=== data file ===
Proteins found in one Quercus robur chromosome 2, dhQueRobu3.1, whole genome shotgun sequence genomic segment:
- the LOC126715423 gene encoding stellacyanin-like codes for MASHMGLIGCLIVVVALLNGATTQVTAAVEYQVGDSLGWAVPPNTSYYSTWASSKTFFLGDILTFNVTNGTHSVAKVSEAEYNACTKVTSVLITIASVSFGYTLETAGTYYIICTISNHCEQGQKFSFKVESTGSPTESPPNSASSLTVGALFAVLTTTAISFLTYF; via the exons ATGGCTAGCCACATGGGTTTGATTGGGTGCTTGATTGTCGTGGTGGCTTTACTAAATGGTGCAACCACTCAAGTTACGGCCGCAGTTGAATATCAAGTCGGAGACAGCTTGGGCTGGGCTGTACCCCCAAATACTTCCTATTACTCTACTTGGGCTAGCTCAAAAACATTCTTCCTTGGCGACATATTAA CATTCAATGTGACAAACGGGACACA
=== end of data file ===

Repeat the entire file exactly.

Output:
Proteins found in one Quercus robur chromosome 2, dhQueRobu3.1, whole genome shotgun sequence genomic segment:
- the LOC126715423 gene encoding stellacyanin-like codes for MASHMGLIGCLIVVVALLNGATTQVTAAVEYQVGDSLGWAVPPNTSYYSTWASSKTFFLGDILTFNVTNGTHSVAKVSEAEYNACTKVTSVLITIASVSFGYTLETAGTYYIICTISNHCEQGQKFSFKVESTGSPTESPPNSASSLTVGALFAVLTTTAISFLTYF; via the exons ATGGCTAGCCACATGGGTTTGATTGGGTGCTTGATTGTCGTGGTGGCTTTACTAAATGGTGCAACCACTCAAGTTACGGCCGCAGTTGAATATCAAGTCGGAGACAGCTTGGGCTGGGCTGTACCCCCAAATACTTCCTATTACTCTACTTGGGCTAGCTCAAAAACATTCTTCCTTGGCGACATATTAA CATTCAATGTGACAAACGGGACACA